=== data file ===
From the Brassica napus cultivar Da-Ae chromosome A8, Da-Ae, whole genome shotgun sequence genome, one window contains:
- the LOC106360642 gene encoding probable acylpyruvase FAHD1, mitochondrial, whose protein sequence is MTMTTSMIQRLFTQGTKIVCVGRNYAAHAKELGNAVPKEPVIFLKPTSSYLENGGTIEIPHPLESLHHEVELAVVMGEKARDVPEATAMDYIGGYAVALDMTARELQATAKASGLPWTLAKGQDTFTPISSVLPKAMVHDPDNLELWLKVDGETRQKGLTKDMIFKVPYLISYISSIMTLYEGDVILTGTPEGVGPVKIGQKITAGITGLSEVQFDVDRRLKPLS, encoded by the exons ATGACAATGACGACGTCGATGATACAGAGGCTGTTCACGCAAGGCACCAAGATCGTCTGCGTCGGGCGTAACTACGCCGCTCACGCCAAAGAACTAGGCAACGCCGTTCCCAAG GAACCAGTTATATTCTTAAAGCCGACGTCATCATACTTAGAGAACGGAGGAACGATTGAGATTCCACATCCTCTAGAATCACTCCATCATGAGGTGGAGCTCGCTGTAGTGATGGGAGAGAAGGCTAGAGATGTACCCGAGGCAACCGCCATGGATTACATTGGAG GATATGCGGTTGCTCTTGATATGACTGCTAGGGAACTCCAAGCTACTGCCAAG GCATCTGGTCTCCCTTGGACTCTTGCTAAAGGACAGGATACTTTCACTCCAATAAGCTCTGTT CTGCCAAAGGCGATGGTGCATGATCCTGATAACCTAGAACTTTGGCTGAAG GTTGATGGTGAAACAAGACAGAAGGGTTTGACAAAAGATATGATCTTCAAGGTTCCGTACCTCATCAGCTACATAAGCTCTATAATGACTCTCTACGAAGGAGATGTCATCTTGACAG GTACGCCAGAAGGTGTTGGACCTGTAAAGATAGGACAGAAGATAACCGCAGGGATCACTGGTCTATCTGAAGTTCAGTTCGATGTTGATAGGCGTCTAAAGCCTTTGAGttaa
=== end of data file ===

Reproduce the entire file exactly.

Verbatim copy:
From the Brassica napus cultivar Da-Ae chromosome A8, Da-Ae, whole genome shotgun sequence genome, one window contains:
- the LOC106360642 gene encoding probable acylpyruvase FAHD1, mitochondrial, whose protein sequence is MTMTTSMIQRLFTQGTKIVCVGRNYAAHAKELGNAVPKEPVIFLKPTSSYLENGGTIEIPHPLESLHHEVELAVVMGEKARDVPEATAMDYIGGYAVALDMTARELQATAKASGLPWTLAKGQDTFTPISSVLPKAMVHDPDNLELWLKVDGETRQKGLTKDMIFKVPYLISYISSIMTLYEGDVILTGTPEGVGPVKIGQKITAGITGLSEVQFDVDRRLKPLS, encoded by the exons ATGACAATGACGACGTCGATGATACAGAGGCTGTTCACGCAAGGCACCAAGATCGTCTGCGTCGGGCGTAACTACGCCGCTCACGCCAAAGAACTAGGCAACGCCGTTCCCAAG GAACCAGTTATATTCTTAAAGCCGACGTCATCATACTTAGAGAACGGAGGAACGATTGAGATTCCACATCCTCTAGAATCACTCCATCATGAGGTGGAGCTCGCTGTAGTGATGGGAGAGAAGGCTAGAGATGTACCCGAGGCAACCGCCATGGATTACATTGGAG GATATGCGGTTGCTCTTGATATGACTGCTAGGGAACTCCAAGCTACTGCCAAG GCATCTGGTCTCCCTTGGACTCTTGCTAAAGGACAGGATACTTTCACTCCAATAAGCTCTGTT CTGCCAAAGGCGATGGTGCATGATCCTGATAACCTAGAACTTTGGCTGAAG GTTGATGGTGAAACAAGACAGAAGGGTTTGACAAAAGATATGATCTTCAAGGTTCCGTACCTCATCAGCTACATAAGCTCTATAATGACTCTCTACGAAGGAGATGTCATCTTGACAG GTACGCCAGAAGGTGTTGGACCTGTAAAGATAGGACAGAAGATAACCGCAGGGATCACTGGTCTATCTGAAGTTCAGTTCGATGTTGATAGGCGTCTAAAGCCTTTGAGttaa